Q: How are flood hazard areas and flood levels determined?
A: They are determined using statistical analyses of records of river flow and rainfall; information obtained through consultation with the community; topographic surveys; and hydrologic and hydraulic analyses using computer models.
Q: Can the floodplain location change?
A: Yes. Often the floodplain changes because of development upstream. Sometimes errors are found on the FEMA maps and a revision can change the floodplain boundary. Sometimes drainage way alignments shift, either naturally or by development activities, changing the floodplain boundary. The current FIRM designates the official FEMA floodplain boundary for insurance purposes based on an updated 2017 flood study, but changes to the floodplain map may be made to it in the future.
Q: Does the City require floodplain insurance?
A: No. It is a federal requirement. The U.S. Congress established the National Flood Insurance Program (NFIP) in 1968. Participation in the NFIP is based on an agreement between local communities and the Federal Government that states if a community will adopt and enforce a floodplain management ordinance to reduce future flood risks to new construction in Special Flood Hazard Areas, the Federal Government will make flood insurance available within the community as a financial protection against flood losses. Flood insurance is usually required by a lender if the borrower has a federally insured mortgage.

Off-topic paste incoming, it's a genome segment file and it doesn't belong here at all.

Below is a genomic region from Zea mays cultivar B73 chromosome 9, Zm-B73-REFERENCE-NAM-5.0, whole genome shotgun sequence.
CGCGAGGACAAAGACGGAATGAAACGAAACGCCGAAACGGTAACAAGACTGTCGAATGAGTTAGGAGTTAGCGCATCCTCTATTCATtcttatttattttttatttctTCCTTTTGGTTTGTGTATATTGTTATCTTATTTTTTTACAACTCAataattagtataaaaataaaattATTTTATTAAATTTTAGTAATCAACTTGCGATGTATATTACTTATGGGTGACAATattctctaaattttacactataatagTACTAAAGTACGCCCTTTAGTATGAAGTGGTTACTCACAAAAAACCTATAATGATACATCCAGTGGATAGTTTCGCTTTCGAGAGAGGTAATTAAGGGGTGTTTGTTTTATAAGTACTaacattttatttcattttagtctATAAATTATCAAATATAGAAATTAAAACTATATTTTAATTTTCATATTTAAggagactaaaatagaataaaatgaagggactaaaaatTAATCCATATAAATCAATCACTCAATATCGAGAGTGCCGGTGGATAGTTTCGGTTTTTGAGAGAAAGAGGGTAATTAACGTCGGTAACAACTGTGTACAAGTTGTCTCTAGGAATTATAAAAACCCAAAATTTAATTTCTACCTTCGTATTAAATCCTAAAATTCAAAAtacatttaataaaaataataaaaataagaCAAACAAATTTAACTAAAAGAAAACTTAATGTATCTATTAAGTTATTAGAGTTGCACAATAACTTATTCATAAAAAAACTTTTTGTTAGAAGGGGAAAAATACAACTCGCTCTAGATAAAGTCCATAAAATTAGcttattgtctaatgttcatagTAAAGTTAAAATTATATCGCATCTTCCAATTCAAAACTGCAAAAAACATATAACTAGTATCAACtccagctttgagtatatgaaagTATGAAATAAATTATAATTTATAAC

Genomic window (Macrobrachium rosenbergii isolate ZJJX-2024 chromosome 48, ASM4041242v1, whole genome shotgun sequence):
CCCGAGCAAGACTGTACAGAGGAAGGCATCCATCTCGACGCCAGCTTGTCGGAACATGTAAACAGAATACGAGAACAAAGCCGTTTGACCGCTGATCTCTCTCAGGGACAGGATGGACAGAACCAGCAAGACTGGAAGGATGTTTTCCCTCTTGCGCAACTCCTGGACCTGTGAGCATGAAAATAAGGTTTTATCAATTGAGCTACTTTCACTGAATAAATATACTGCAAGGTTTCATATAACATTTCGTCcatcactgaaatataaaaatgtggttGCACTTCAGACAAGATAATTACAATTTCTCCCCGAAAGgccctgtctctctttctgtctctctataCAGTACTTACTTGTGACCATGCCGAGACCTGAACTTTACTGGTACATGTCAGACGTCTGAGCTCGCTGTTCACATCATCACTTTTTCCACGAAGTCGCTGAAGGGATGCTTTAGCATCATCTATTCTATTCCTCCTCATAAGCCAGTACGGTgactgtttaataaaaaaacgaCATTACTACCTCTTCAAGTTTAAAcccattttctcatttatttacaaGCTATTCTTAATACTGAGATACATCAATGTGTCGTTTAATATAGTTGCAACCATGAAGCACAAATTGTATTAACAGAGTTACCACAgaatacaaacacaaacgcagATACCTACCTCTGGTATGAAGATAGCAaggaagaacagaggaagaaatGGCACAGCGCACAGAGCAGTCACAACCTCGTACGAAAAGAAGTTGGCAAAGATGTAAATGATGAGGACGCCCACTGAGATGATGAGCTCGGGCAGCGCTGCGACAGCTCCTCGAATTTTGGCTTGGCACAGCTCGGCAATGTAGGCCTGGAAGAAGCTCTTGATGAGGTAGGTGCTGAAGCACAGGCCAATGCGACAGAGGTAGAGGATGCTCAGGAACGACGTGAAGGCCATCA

Q: What if my lender requires flood insurance but I don’t think my property is in the SFHA?
A: A lender may set requirements for flood insurance that are more stringent than those set by FEMA. If the lender is requiring the insurance to meet mandatory flood insurance purchase requirements, then the property owner and the lender may jointly request that FEMA review the lender’s determination. In response, FEMA will issue a Letter of Determination Review (LODR).
Q: When do I need an Elevation Certificate?
A: The City may require an Elevation Certificate prior to obtaining a Certificate of Occupancy on a new home or commercial building due to floodplain management ordinances, or when an egress window is installed below grade. You may need one if you feel that the flood insurance premium you’re given is incorrect. You also may need one if you intend to provide FEMA with documentation showing that the FIRM is incorrect.
Q: I own a residential lot that is in the Floodway Fringe (100 year floodplain). What are my options?